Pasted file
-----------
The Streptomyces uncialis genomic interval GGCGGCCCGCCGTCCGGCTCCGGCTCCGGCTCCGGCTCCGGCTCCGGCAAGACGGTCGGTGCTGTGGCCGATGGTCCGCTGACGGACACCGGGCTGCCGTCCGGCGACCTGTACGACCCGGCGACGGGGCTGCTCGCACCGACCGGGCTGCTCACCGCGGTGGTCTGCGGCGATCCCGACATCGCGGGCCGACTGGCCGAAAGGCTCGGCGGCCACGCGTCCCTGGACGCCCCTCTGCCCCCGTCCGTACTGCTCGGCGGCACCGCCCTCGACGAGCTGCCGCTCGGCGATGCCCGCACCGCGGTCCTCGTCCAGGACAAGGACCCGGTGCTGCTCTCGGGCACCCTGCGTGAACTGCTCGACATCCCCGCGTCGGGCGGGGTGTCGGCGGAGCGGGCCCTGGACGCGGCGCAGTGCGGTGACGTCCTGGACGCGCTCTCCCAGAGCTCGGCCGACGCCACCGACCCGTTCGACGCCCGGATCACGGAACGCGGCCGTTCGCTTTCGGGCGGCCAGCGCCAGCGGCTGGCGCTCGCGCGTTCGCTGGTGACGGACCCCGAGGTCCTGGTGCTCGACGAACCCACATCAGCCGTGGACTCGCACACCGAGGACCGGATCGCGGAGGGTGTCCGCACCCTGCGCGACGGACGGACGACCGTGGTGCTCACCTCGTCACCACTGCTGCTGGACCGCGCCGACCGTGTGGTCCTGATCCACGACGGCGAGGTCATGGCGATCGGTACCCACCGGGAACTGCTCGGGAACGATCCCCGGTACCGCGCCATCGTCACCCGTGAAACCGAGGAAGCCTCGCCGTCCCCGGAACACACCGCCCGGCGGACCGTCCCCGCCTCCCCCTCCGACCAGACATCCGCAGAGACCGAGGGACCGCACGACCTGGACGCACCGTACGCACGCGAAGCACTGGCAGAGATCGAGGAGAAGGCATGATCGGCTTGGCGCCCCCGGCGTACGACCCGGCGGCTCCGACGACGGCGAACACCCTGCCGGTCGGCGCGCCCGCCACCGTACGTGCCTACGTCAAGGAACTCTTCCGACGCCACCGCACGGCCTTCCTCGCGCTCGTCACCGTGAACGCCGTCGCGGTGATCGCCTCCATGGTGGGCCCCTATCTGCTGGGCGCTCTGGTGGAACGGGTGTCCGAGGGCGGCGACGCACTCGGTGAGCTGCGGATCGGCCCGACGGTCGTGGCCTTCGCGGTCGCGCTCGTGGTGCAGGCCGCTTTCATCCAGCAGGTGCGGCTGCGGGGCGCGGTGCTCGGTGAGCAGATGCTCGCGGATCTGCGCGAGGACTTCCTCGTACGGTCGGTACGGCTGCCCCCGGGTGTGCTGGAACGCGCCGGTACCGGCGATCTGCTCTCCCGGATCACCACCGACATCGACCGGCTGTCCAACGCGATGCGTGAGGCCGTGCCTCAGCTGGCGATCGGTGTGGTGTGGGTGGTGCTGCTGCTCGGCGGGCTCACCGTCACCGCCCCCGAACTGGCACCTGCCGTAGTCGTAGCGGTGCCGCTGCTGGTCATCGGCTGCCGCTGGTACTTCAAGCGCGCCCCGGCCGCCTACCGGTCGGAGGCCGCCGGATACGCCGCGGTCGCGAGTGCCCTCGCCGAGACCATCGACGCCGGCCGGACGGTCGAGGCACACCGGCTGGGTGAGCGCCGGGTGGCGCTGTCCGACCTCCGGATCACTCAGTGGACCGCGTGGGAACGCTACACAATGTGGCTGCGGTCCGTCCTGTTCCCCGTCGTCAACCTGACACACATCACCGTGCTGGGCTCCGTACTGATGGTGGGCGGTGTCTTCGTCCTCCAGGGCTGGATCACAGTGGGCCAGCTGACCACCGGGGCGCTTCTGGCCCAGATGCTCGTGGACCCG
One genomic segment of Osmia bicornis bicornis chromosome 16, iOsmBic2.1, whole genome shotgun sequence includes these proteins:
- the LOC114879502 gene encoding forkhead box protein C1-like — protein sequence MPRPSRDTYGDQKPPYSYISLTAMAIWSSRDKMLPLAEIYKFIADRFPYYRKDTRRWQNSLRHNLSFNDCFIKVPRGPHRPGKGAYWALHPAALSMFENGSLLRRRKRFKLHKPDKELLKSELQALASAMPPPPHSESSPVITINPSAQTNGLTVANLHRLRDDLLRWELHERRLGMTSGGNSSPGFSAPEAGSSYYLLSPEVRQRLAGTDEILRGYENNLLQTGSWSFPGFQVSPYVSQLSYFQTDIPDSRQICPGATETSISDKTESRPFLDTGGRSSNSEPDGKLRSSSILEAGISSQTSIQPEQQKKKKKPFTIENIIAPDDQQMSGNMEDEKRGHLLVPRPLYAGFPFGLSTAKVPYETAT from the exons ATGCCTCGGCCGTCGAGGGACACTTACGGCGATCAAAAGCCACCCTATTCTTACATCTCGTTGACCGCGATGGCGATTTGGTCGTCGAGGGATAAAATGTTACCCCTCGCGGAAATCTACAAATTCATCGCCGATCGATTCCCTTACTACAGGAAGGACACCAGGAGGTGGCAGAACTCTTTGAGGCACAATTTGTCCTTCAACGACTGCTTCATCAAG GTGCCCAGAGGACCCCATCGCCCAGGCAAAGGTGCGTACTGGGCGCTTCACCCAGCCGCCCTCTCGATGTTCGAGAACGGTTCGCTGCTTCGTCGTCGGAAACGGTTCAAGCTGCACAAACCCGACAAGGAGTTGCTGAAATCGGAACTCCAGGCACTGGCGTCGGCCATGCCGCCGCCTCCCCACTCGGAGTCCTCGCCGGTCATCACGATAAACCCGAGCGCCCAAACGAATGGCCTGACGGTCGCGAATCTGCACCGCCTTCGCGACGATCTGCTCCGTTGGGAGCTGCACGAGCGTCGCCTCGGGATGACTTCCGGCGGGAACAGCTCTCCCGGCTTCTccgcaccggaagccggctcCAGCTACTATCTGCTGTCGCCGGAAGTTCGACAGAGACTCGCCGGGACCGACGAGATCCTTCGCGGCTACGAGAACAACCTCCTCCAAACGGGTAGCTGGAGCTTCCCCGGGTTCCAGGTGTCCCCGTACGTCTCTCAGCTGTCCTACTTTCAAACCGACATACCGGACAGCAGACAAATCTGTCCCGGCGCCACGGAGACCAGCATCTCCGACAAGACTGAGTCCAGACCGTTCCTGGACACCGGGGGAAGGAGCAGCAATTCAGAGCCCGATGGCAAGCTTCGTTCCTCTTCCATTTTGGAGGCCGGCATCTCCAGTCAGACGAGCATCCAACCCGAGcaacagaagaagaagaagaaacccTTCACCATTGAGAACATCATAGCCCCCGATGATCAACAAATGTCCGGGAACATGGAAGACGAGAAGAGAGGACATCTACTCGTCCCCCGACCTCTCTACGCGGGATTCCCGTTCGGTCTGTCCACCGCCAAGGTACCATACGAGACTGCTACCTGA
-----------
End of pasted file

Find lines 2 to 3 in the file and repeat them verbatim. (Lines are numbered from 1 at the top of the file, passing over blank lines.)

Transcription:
One genomic segment of Osmia bicornis bicornis chromosome 16, iOsmBic2.1, whole genome shotgun sequence includes these proteins:
- the LOC114879502 gene encoding forkhead box protein C1-like — protein sequence MPRPSRDTYGDQKPPYSYISLTAMAIWSSRDKMLPLAEIYKFIADRFPYYRKDTRRWQNSLRHNLSFNDCFIKVPRGPHRPGKGAYWALHPAALSMFENGSLLRRRKRFKLHKPDKELLKSELQALASAMPPPPHSESSPVITINPSAQTNGLTVANLHRLRDDLLRWELHERRLGMTSGGNSSPGFSAPEAGSSYYLLSPEVRQRLAGTDEILRGYENNLLQTGSWSFPGFQVSPYVSQLSYFQTDIPDSRQICPGATETSISDKTESRPFLDTGGRSSNSEPDGKLRSSSILEAGISSQTSIQPEQQKKKKKPFTIENIIAPDDQQMSGNMEDEKRGHLLVPRPLYAGFPFGLSTAKVPYETAT from the exons ATGCCTCGGCCGTCGAGGGACACTTACGGCGATCAAAAGCCACCCTATTCTTACATCTCGTTGACCGCGATGGCGATTTGGTCGTCGAGGGATAAAATGTTACCCCTCGCGGAAATCTACAAATTCATCGCCGATCGATTCCCTTACTACAGGAAGGACACCAGGAGGTGGCAGAACTCTTTGAGGCACAATTTGTCCTTCAACGACTGCTTCATCAAG GTGCCCAGAGGACCCCATCGCCCAGGCAAAGGTGCGTACTGGGCGCTTCACCCAGCCGCCCTCTCGATGTTCGAGAACGGTTCGCTGCTTCGTCGTCGGAAACGGTTCAAGCTGCACAAACCCGACAAGGAGTTGCTGAAATCGGAACTCCAGGCACTGGCGTCGGCCATGCCGCCGCCTCCCCACTCGGAGTCCTCGCCGGTCATCACGATAAACCCGAGCGCCCAAACGAATGGCCTGACGGTCGCGAATCTGCACCGCCTTCGCGACGATCTGCTCCGTTGGGAGCTGCACGAGCGTCGCCTCGGGATGACTTCCGGCGGGAACAGCTCTCCCGGCTTCTccgcaccggaagccggctcCAGCTACTATCTGCTGTCGCCGGAAGTTCGACAGAGACTCGCCGGGACCGACGAGATCCTTCGCGGCTACGAGAACAACCTCCTCCAAACGGGTAGCTGGAGCTTCCCCGGGTTCCAGGTGTCCCCGTACGTCTCTCAGCTGTCCTACTTTCAAACCGACATACCGGACAGCAGACAAATCTGTCCCGGCGCCACGGAGACCAGCATCTCCGACAAGACTGAGTCCAGACCGTTCCTGGACACCGGGGGAAGGAGCAGCAATTCAGAGCCCGATGGCAAGCTTCGTTCCTCTTCCATTTTGGAGGCCGGCATCTCCAGTCAGACGAGCATCCAACCCGAGcaacagaagaagaagaagaaacccTTCACCATTGAGAACATCATAGCCCCCGATGATCAACAAATGTCCGGGAACATGGAAGACGAGAAGAGAGGACATCTACTCGTCCCCCGACCTCTCTACGCGGGATTCCCGTTCGGTCTGTCCACCGCCAAGGTACCATACGAGACTGCTACCTGA